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‘A gut feeling’: Michelle Cooper’s big decision leads to Kansas City

Michelle Cooper went No. 2 to the Kansas City Current after a trade at the NWSL Draft on Thursday night. (Kyle Ross/USA TODAY Sports)

PHILADELPHIA — Even with Angel City’s No. 1 pick already turned in, Duke sophomore Michelle Cooper found herself in the middle of the biggest bombshell moment of the 2023 NWSL Draft.

The MAC Hermann trophy winner went No. 2 on Thursday, selected by the Kansas City Current after a league-shaking trade that sent U.S. women’s national team forward Lynn Williams to Gotham FC. Cooper is joining one of the most ambitious sides in the league, which acquired a number of high-profile players in the offseason, including Brazilian superstar Debinha and two-time USWNT world champion Morgan Gautrat.

Those kinds of big moves build a level of excitement and expectations that can threaten to swallow a young prospect whole. But on one of the biggest days of her young soccer career, Cooper made sure to keep things in the family.

“I don’t think I’ve completely digested quite yet that my life is gonna do a 180 as of today,” the 20-year-old told Just Women’s Sports the morning of the draft from a hotel room in Philadelphia, as she and her family and coaches prepared for the next step in her career.

The decision to go pro and leave Duke University two years early wasn’t an easy one, especially as many players still choose to exhaust their college eligibility before jumping to the NWSL and beyond. It’s only been four years since Tierna Davidson became the first player to forgo her final year of college and become the first non-senior to enter the NWSL draft.

Cooper’s move reflects both a personal decision and a shifting of norms.

“I made sure to talk with my mom, my sister, especially, and kind of get their viewpoints on it,” Cooper said. “And once I ultimately decided the dreams that I want to chase, going pro would help chase those dreams.”

She’s gotten nothing but support from her coaches at Duke, who have been with her every step of the way, but the final decision ultimately had to be hers.

“It’s definitely like a gut feeling, and that’s something that I trusted,” she said.

Once a top prospect decides to go pro, moving on to the NWSL isn’t a guarantee. Cooper has been tested at the U.S. youth levels and is coming off a season in which she recorded a team-high 19 goals and 11 assists for Duke. Increasingly, homegrown talent have the opportunity to join a growing global market, with past top prospects like Catarina Macario and Jessie Fleming making the choice to go to Europe instead.

(Chris Leduc/Icon Sportswire via Getty Images)

When Cooper announced she’d be turning pro, she had to make another personal decision, and again she kept things close to home.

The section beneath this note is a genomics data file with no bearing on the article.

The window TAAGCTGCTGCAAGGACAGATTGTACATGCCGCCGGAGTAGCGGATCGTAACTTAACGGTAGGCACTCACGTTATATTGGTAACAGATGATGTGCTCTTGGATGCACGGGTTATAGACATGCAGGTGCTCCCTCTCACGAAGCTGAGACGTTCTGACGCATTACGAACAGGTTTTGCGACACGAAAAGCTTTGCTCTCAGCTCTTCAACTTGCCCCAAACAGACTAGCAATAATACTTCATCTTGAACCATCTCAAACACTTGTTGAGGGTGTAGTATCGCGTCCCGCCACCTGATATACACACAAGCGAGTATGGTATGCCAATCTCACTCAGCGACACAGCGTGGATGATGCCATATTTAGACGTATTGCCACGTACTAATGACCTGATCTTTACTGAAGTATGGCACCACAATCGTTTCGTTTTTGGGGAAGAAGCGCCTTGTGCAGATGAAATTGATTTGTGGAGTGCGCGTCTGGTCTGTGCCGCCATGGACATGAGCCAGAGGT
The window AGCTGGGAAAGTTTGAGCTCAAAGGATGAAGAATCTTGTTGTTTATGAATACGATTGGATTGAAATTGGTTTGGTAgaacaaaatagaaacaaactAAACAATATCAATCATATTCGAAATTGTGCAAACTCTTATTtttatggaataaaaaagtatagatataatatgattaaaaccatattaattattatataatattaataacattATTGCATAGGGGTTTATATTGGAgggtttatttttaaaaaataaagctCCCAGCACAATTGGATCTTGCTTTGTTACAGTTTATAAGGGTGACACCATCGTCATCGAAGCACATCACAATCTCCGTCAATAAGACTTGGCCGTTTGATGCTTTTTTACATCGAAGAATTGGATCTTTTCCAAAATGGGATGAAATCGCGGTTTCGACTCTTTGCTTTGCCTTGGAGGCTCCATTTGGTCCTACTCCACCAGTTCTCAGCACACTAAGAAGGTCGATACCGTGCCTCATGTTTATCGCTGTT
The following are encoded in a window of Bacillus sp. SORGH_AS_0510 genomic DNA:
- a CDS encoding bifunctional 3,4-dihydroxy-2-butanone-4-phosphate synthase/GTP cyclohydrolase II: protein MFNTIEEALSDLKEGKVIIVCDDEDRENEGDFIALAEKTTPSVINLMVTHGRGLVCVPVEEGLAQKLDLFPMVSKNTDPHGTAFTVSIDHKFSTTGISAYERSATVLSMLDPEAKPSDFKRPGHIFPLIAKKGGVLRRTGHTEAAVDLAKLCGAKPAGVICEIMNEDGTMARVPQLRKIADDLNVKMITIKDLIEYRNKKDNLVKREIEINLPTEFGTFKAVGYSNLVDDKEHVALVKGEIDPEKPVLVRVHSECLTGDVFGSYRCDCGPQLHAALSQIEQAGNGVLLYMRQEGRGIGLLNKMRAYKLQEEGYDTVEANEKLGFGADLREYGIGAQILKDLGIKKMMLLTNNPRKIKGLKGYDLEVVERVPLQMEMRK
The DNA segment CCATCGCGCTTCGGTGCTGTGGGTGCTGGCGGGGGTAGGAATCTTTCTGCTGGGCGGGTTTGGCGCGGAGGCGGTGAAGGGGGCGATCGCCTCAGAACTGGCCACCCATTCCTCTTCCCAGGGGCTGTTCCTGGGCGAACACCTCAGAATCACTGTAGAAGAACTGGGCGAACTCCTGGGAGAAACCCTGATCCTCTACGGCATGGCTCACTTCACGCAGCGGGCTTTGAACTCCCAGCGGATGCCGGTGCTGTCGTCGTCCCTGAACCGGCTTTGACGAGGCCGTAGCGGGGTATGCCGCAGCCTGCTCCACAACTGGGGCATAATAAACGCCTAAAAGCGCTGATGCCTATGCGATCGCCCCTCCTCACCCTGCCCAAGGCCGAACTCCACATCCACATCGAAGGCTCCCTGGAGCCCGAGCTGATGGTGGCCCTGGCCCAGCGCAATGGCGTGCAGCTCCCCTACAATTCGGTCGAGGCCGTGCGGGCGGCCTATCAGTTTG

“Ultimately, I’m really close with my family, my mother and my sister, and I didn’t want to be too far away from them, and make sure that they can still visit me and I can still be in close contact with them,” she said. “And that was a lot easier if I stayed in the NWSL.”

Cooper admits entering the draft is daunting, but she went into the process with an open mind. After she had been selected Thursday night, Kansas City general manager Camille Levin Ashton confirmed that Cooper had trained with the Current during Duke’s offseason and had gotten a feel for their environment.

Even before her name was called, Cooper had high praise for the project the Current are building in Kansas City, saying their investment in facilities is one of the greatest examples of league progress, and she described their vision as one other clubs now have to follow.

Current head coach Matt Potter said at the draft that the feeling is mutual.

“The one common denominator is [Cooper and others] have all said, ‘We promise we’ll work hard.’ And the fact that they can follow through with that with the environment we have, the facilities and resources we have, that’s all a top, top player wants,” Potter said.

(Tim Nwachukwu/Getty Images)

With her focus now 100 percent on soccer, Cooper also began to field offers from apparel brands, something she didn’t feel she always had time for in college even with the opportunities that came from Name, Image and Likeness rights.

“I honestly didn’t have a lot of experience with NIL (Name, Image and Likeness),” she said. “I was always making sure that I was just focused on doing my part on the field and staying present with my teammates off the field, and obviously making sure that the classroom part is staying up to par as well.”

When the time did come to choose a brand, she followed her instincts once again, signing with New Balance.

“It was a no-brainer for me,” she said. “It’s a private, family-owned company. And that’s honestly what I’m all about, like I said earlier, just being close to my family.”

(Photos courtesy of New Balance)

With the draft finally over, Cooper has the entire world of professional soccer in front of her, joining a league she’s been watching for a long time. When asked if there are current NWSL players she’d like to emulate, she had a typically well-rounded answer.

“Diana Ordoñez, who likes to score headers, that’s one thing I want to do,” she said. “There’s people like Debinha who are just super creative and savvy on the ball, something else that I want to do. And then there’s people like Ali Krieger, who makes slide tackles and puts in the hard work.”

For a player who says she enjoys a game-winning assist as much as a goal, it’s not surprising that, as she transitions into the NWSL, she’s most excited about the connections she’s going to make.

“I’m excited to get to know new people and play with big names, people who’ve made history in women’s soccer,” she said. “To learn from them, to get to know who they are as people, to make friends. That’s what I’m most excited for.”

Claire Watkins is a Staff Writer at Just Women’s Sports. Follow her on Twitter @ScoutRipley.

Midge Purce-Backed Docuseries ‘The Offseason’ to Drop This Summer

cast of the offseason nwsl reality series
'The Offseason' follows a group of NWSL stars as they prepare for preseason play. (The Offseason)

The Offseason, a reality series created by Gotham and USWNT star Midge Purce, has officially confirmed its streaming debut, Purce announced in Cannes on Tuesday.

The six-episode, half-hour docuseries will stream this summer on X, though a specific premiere date hasn't yet been set.